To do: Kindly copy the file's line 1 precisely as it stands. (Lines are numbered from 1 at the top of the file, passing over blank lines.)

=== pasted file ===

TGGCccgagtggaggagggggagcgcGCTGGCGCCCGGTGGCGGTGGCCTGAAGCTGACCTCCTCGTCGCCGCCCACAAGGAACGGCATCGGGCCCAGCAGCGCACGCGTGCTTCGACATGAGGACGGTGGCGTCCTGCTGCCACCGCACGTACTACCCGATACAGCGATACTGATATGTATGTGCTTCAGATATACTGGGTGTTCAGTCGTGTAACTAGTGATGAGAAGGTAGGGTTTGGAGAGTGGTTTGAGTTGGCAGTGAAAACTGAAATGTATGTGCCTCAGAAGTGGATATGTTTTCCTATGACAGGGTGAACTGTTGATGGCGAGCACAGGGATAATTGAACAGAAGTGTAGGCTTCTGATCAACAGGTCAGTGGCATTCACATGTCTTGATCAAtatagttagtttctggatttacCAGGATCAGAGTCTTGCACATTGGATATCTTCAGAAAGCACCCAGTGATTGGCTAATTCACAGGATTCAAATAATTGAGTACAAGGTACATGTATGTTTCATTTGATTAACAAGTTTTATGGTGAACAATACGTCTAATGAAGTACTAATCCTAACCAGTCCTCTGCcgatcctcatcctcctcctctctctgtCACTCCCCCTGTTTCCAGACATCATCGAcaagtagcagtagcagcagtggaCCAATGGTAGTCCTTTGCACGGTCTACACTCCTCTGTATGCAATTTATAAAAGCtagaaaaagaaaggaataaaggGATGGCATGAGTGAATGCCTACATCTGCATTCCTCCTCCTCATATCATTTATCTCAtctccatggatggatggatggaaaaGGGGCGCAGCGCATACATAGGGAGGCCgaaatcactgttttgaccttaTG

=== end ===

TGGCccgagtggaggagggggagcgcGCTGGCGCCCGGTGGCGGTGGCCTGAAGCTGACCTCCTCGTCGCCGCCCACAAGGAACGGCATCGGGCCCAGCAGCGCACGCGTGCTTCGACATGAGGACGGTGGCGTCCTGCTGCCACCGCACGTACTACCCGATACAGCGATACTGATATGTATGTGCTTCAGATATACTGGGTGTTCAGTCGTGTAACTAGTGATGAGAAGGTAGGGTTTGGAGAGTGGTTTGAGTTGGCAGTGAAAACTGAAATGTATGTGCCTCAGAAGTGGATATGTTTTCCTATGACAGGGTGAACTGTTGATGGCGAGCACAGGGATAATTGAACAGAAGTGTAGGCTTCTGATCAACAGGTCAGTGGCATTCACATGTCTTGATCAAtatagttagtttctggatttacCAGGATCAGAGTCTTGCACATTGGATATCTTCAGAAAGCACCCAGTGATTGGCTAATTCACAGGATTCAAATAATTGAGTACAAGGTACATGTATGTTTCATTTGATTAACAAGTTTTATGGTGAACAATACGTCTAATGAAGTACTAATCCTAACCAGTCCTCTGCcgatcctcatcctcctcctctctctgtCACTCCCCCTGTTTCCAGACATCATCGAcaagtagcagtagcagcagtggaCCAATGGTAGTCCTTTGCACGGTCTACACTCCTCTGTATGCAATTTATAAAAGCtagaaaaagaaaggaataaaggGATGGCATGAGTGAATGCCTACATCTGCATTCCTCCTCCTCATATCATTTATCTCAtctccatggatggatggatggaaaaGGGGCGCAGCGCATACATAGGGAGGCCgaaatcactgttttgaccttaTG